Ardern addresses China, Russia in significant foreign policy speech

Source: 1News

Jacinda Ardern is labelling Russia's actions towards Ukraine as "morally bankrupt" and wants China to recognise its "crucial role" in upholding order in the world.

Jacinda Ardern in Australia (file photo).

She also asked that the same worry about the militarisation of the Pacific region be matched by a concern for low-lying islands experiencing "the violence of climate change".

The Prime Minister's comments were made in a speech outlining New Zealand's foreign policy to think tank Lowy Institute in Sydney. It comes as the Australia-New Zealand Leadership Forum got underway on Thursday, in which ministers from both sides of the Tasman would meet to discuss a number of topics like trade, health, climate change, indigenous business and the economy.

"It's grim out there," Ardern said as she reflected on the war in Ukraine, climate change, the ongoing Covid-19 pandemic and the economic fallout from the pandemic.

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Ardern emphasised New Zealand's upholding of its own independent foreign policy in the face of "imperfect" multilateral institutions like the UN.

"They have and they will fail us. And when they do fail, our first port of call must always be to find ways to make them stronger," she said.

"Equally, we cannot be left unable to respond to global challenges because we encounter dysfunction or worse, moral failings.

"In recent times there has been no better example of that than the failure of the UN to appropriately respond to the war in Ukraine because of the position taken by Russia in the Security Council.

"A morally bankrupt position, in the wake of a morally bankrupt, and illegal war."

She added New Zealand still thought institutions could act as mediators and, when required, judges when issues did arise.

In any position that New Zealand did take, Ardern said it was shaped by its identity as a Pacific nation.

China's influence

As questions and concerns gathered over China's attempt to grow its influence in the Pacific, Ardern said Beijing's engagement in the region wasn't new, and neither were the likes of France, Japan, the UK, and the US' interests.

While some labelled China's recent moves in the Pacific as an Australian or New Zealand "foreign policy failure", Ardern argued it would be "wrong to position the Pacific in such a way that they have to 'pick sides'".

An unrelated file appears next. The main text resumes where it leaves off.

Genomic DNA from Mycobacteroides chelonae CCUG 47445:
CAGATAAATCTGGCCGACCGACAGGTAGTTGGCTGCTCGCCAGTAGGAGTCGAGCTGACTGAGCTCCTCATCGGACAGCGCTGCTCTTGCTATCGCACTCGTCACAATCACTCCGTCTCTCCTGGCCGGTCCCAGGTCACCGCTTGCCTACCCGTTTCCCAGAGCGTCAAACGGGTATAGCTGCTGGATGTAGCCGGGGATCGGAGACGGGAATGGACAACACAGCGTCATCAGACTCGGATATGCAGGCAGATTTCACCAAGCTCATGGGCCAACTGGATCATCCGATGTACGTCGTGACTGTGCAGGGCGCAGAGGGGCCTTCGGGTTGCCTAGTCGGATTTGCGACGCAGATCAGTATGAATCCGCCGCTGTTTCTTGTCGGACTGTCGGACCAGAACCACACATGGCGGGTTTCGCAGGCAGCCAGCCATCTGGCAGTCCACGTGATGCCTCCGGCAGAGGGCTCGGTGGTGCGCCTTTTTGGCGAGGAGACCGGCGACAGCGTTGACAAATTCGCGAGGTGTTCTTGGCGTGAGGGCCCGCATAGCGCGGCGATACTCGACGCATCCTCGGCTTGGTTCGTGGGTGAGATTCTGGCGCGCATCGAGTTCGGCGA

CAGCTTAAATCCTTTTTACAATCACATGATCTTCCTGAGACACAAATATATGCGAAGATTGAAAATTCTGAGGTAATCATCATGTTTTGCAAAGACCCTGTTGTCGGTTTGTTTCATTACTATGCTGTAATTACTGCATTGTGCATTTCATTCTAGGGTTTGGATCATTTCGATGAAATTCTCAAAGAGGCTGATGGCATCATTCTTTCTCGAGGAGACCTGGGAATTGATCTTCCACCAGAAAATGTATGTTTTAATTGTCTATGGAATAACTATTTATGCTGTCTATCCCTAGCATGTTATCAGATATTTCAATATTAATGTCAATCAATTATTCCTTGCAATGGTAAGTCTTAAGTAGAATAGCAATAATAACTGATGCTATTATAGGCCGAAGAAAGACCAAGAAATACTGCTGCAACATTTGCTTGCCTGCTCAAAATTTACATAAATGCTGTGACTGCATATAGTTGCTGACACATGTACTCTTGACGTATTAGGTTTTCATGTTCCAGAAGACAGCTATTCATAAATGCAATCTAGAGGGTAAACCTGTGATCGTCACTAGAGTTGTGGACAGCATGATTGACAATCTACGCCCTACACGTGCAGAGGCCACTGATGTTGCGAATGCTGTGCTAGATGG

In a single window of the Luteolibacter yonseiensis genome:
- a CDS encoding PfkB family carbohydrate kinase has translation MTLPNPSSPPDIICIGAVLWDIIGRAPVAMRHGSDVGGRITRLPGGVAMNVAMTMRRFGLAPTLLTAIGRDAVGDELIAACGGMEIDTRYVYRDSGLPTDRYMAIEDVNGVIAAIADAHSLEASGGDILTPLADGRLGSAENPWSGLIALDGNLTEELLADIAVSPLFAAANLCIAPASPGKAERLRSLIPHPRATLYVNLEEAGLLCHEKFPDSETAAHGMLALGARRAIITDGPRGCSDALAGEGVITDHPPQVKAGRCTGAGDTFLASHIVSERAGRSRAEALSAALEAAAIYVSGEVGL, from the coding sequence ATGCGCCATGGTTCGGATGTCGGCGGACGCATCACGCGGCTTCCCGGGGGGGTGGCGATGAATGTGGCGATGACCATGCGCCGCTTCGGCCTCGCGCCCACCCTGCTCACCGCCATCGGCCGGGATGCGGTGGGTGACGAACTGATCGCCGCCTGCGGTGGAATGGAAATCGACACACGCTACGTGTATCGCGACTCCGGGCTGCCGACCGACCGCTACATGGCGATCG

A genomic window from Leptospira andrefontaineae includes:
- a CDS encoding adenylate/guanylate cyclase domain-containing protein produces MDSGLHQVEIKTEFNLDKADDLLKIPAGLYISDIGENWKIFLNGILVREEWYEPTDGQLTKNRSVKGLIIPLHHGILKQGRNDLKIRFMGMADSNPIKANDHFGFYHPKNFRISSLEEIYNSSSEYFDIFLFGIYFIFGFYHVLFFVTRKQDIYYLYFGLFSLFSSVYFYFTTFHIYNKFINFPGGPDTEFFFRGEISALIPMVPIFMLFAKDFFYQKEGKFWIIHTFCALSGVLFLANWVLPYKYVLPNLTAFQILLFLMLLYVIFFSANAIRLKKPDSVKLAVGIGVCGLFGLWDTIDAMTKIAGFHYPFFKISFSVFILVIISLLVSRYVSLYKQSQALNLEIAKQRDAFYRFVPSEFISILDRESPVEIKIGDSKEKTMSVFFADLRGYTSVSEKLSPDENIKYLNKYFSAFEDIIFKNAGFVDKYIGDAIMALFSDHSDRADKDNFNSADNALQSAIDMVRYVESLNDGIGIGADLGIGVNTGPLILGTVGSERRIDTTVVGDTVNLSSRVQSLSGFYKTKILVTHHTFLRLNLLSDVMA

READ MORE: Ardern denies NZ is asleep at wheel as China pushes into Pacific

"These are democratic nations with their own sovereign right to determine their foreign policy engagements," Ardern said. "We can be country neutral in approach, but have a Pacific bias on the values we apply for these engagements."

Jennifer Hsu, a research fellow specialising in China relations at the Lowy Institute, told Q+A in May the money China was offering smaller Pacific countries, in particular, could tempt them into a deal that would add instability to the region.

READ MORE: China slams NZ-US concerns over Pacific as 'disinformation'

In her speech, Ardern said on Thursday that the Pacific needed to be "free from coercion" and that the investment in the region "should be of high quality".

"And issues that affect the security of all of us, or may be seen as the militarisation of the region, should come through the PIF [Pacific Islands Forum] as set out in the Biketawa and Boe declaration, as such a change would rightly effect and concern many.

"Ultimately, rather than increased strategic competition in the region though, we need instead to look for areas to build and cooperate, recognising the sovereignty and independence of those for whom the region really is home," Ardern said.

She called trade a "bridge-builder" among nations.

"The trade relationship we share with China, for example, continues to grow, underpinned by our bilateral FTA [free-trade agreement].

"But even as China becomes more assertive in the pursuit of its interests, there are still shared interests on which we can and should cooperate.

"The post-war order and the rules that underpin it have supported China’s rise, and as a permanent member of the Security Council, China has a crucial role to play in upholding that order."

With the challenge of the digital world and climate change, the world needed to think "beyond traditional multilateralism" to build "smart multi-stakeholder coalitions" that would see Governments work with organisations, indigenous populations and industry on a set of problems.

"Climate change must be a foreign policy priority," Ardern said.

"While we all have a concern, and rightly so, about any moves towards the militarisation of our region, that must surely be matched by a concern for those who experience the violence of climate change."